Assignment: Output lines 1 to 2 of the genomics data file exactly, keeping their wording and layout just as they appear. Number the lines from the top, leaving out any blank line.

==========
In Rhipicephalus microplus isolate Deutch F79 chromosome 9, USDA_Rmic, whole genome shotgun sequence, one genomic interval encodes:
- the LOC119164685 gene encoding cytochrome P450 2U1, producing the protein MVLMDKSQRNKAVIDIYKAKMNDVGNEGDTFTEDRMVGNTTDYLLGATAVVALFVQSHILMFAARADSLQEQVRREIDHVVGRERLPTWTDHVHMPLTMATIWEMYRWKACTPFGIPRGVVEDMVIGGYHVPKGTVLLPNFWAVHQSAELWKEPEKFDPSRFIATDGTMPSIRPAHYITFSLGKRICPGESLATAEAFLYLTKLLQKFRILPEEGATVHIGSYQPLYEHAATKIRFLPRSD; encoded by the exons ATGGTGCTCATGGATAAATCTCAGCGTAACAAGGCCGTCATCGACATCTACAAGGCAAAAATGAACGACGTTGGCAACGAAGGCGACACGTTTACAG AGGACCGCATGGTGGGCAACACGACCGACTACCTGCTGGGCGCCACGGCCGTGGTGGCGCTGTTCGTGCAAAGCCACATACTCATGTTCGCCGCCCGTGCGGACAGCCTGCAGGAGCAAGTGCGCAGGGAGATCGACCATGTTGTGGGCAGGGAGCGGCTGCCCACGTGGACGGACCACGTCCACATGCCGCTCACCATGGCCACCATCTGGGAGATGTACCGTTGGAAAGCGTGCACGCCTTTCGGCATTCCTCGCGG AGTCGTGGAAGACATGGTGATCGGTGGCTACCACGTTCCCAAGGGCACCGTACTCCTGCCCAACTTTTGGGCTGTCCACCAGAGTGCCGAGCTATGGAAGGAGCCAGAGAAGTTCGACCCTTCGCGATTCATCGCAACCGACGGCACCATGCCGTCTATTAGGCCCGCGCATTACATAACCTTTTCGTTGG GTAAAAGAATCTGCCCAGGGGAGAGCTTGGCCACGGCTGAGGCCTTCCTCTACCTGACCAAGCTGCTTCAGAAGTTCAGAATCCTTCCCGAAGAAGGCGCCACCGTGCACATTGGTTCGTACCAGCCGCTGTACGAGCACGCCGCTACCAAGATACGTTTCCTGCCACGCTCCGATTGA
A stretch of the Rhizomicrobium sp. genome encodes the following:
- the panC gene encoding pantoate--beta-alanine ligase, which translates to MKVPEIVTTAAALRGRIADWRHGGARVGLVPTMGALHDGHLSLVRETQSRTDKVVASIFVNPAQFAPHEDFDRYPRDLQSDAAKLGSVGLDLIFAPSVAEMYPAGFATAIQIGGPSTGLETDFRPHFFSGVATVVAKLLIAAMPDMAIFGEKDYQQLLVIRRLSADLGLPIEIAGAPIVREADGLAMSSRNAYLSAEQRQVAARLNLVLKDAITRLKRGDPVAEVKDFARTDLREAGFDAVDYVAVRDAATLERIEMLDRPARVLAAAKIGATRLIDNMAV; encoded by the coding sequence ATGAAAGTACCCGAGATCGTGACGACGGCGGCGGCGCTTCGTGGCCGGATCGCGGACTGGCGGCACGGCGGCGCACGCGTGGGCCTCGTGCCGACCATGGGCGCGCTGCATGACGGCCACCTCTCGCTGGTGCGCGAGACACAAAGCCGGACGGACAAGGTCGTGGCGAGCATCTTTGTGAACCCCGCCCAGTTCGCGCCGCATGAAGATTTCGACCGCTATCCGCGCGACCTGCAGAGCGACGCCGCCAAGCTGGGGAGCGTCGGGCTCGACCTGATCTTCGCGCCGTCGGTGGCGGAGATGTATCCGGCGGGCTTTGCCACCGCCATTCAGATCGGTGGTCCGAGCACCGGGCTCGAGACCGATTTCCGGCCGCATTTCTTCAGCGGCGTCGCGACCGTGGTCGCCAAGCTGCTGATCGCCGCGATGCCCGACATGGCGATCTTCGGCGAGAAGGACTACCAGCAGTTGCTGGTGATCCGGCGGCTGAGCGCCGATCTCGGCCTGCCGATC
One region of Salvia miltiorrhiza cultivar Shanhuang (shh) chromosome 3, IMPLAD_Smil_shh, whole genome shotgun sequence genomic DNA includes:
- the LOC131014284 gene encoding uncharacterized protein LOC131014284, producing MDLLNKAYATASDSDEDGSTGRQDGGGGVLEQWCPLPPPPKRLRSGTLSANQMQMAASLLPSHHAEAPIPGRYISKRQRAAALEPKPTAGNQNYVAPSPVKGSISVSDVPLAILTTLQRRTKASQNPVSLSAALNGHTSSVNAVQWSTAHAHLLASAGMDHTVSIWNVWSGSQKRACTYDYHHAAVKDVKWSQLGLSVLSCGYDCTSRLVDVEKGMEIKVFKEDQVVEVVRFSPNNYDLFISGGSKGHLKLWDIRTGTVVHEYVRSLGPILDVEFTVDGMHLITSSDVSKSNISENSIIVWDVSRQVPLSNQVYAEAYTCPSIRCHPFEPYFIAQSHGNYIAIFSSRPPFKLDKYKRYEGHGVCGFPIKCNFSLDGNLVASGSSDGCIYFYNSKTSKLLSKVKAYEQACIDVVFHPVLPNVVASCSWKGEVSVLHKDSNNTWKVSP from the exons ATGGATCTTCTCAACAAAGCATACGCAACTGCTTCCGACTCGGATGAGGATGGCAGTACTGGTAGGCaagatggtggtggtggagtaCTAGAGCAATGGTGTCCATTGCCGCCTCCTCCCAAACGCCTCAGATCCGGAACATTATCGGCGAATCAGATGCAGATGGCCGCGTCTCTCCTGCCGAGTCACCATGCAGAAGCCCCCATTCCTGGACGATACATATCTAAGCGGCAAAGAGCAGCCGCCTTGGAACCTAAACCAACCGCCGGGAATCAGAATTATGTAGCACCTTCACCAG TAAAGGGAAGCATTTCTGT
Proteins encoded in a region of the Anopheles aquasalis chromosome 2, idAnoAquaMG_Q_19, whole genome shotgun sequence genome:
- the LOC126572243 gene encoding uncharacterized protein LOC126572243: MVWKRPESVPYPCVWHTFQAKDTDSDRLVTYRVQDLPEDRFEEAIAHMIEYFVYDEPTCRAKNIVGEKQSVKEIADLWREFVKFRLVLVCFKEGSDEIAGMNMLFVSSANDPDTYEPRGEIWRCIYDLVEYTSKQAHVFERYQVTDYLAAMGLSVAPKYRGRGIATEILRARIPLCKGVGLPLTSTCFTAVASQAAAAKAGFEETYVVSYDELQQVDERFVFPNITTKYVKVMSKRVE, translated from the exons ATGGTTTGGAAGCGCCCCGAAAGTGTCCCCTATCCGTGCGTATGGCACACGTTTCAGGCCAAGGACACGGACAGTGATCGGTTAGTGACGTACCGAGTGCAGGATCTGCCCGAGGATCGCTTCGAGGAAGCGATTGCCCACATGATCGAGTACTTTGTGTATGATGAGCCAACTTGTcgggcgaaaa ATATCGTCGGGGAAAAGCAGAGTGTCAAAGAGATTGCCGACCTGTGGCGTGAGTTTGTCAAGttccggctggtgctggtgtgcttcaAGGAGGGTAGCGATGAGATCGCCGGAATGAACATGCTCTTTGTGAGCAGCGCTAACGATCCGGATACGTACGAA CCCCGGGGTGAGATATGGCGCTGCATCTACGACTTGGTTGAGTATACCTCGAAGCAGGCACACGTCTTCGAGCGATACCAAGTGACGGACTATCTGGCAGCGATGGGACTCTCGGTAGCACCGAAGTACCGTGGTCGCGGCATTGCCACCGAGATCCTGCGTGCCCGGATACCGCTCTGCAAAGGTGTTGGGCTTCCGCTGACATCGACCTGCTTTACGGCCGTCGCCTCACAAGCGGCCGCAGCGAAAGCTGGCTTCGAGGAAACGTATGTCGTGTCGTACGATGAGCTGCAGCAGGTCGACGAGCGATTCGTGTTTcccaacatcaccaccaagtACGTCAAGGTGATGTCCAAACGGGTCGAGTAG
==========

In Rhipicephalus microplus isolate Deutch F79 chromosome 9, USDA_Rmic, whole genome shotgun sequence, one genomic interval encodes:
- the LOC119164685 gene encoding cytochrome P450 2U1, producing the protein MVLMDKSQRNKAVIDIYKAKMNDVGNEGDTFTEDRMVGNTTDYLLGATAVVALFVQSHILMFAARADSLQEQVRREIDHVVGRERLPTWTDHVHMPLTMATIWEMYRWKACTPFGIPRGVVEDMVIGGYHVPKGTVLLPNFWAVHQSAELWKEPEKFDPSRFIATDGTMPSIRPAHYITFSLGKRICPGESLATAEAFLYLTKLLQKFRILPEEGATVHIGSYQPLYEHAATKIRFLPRSD; encoded by the exons ATGGTGCTCATGGATAAATCTCAGCGTAACAAGGCCGTCATCGACATCTACAAGGCAAAAATGAACGACGTTGGCAACGAAGGCGACACGTTTACAG AGGACCGCATGGTGGGCAACACGACCGACTACCTGCTGGGCGCCACGGCCGTGGTGGCGCTGTTCGTGCAAAGCCACATACTCATGTTCGCCGCCCGTGCGGACAGCCTGCAGGAGCAAGTGCGCAGGGAGATCGACCATGTTGTGGGCAGGGAGCGGCTGCCCACGTGGACGGACCACGTCCACATGCCGCTCACCATGGCCACCATCTGGGAGATGTACCGTTGGAAAGCGTGCACGCCTTTCGGCATTCCTCGCGG AGTCGTGGAAGACATGGTGATCGGTGGCTACCACGTTCCCAAGGGCACCGTACTCCTGCCCAACTTTTGGGCTGTCCACCAGAGTGCCGAGCTATGGAAGGAGCCAGAGAAGTTCGACCCTTCGCGATTCATCGCAACCGACGGCACCATGCCGTCTATTAGGCCCGCGCATTACATAACCTTTTCGTTGG GTAAAAGAATCTGCCCAGGGGAGAGCTTGGCCACGGCTGAGGCCTTCCTCTACCTGACCAAGCTGCTTCAGAAGTTCAGAATCCTTCCCGAAGAAGGCGCCACCGTGCACATTGGTTCGTACCAGCCGCTGTACGAGCACGCCGCTACCAAGATACGTTTCCTGCCACGCTCCGATTGA